U.S. Sen. Mark Pryor
UNPROVEN: Mark Pryor on the administration's case for military action in Syria
should hit the front page of Sunday newspapers tomorrow with this:
Statement by Senator Mark Pryor On Syria
The decision to use military force is one of the gravest responsibilities Members of Congress face, and it is one that I take very seriously. I have heard presentations and testimonies from the Administration on their case for military action, have read and studied the text of the authorization for the use of military force that will come before the Senate next week, and have listened to the concerns of thousands of Arkansans as I have traveled the state.
I have said, before any military action in Syria is taken, the Administration must prove a compelling national security interest, clearly define a mission that has a definitive end-state, and then build a true coalition of allies that would actively participate in any action we take. Based on the information presented to me and the evidence I have gathered, I do not believe these criteria have been met, and I cannot support military action against Syria at this time.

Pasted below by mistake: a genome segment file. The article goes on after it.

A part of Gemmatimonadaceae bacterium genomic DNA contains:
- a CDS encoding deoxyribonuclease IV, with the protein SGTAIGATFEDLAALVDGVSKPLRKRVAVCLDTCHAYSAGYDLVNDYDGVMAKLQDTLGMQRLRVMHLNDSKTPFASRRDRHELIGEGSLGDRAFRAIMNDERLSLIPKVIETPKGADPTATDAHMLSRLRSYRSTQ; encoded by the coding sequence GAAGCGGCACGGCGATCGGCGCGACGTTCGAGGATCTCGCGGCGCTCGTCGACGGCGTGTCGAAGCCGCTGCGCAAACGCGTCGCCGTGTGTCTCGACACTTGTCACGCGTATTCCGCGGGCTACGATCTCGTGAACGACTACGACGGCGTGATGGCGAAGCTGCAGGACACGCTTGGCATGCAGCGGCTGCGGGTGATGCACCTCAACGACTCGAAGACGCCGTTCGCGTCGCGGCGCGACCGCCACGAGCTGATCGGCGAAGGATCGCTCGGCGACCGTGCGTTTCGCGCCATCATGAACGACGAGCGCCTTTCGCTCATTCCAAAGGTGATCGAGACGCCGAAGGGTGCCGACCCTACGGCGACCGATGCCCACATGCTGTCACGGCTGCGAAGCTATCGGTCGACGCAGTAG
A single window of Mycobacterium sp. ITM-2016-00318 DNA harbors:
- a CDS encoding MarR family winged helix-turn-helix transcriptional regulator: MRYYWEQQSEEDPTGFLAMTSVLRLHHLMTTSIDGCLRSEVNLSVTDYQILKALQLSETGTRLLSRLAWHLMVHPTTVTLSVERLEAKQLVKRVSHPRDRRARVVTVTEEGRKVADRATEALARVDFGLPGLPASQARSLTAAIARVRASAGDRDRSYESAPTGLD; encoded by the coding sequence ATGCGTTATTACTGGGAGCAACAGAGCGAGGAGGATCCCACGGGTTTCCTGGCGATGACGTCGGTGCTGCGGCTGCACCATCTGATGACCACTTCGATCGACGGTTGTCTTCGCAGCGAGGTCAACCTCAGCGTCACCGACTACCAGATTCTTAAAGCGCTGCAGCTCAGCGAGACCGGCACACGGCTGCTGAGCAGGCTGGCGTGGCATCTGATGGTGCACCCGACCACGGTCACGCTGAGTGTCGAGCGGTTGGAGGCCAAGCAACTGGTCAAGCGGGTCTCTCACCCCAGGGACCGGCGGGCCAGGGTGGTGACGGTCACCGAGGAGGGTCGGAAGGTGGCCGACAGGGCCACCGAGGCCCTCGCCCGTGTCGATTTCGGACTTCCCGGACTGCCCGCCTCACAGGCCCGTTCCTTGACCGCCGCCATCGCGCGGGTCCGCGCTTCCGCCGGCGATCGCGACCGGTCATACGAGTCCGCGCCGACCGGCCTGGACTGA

Polling suggests Pryor has joined the current majority sentiment. Congress is split deeply, including within the two parties.
Pryor's decision has obvious political implications. Republican U.S. Rep. Tom Cotton
has been an outspoken advocate of military intervention and regime change. He's also talked of a willingness to engage with Syria in the context of bellicose remarks on Iran and North Korea. Cotton is, in short, an unabashed hawk. For now, Pryor's might seem the safer political course. But Cotton's desire for war, though opposed by many Arkansas voters, including deeply conservative voters, might be grudgingly admired for its robust bellicosity.
Call me crazy, but I think you have to give Mark Pryor some credit on principle for opposing military action. Instinctive support of the military runs strong in the red states of Dixie. Here, it's complicated by a call to action of a commander in chief who's loathed by precisely the sort of voters — older conservative white men — who'd normally be wearing flag lapel pins on the issue.
The split is particularly ironic given Tom Cotton's Tweet this morning. Who's with President Obama now?
PS — Lots of external factors yet to come. CNN, for example, says it has been leaked videos of the aftermath of use of chemical weapons in Syria. I'm guessing it's ghastly.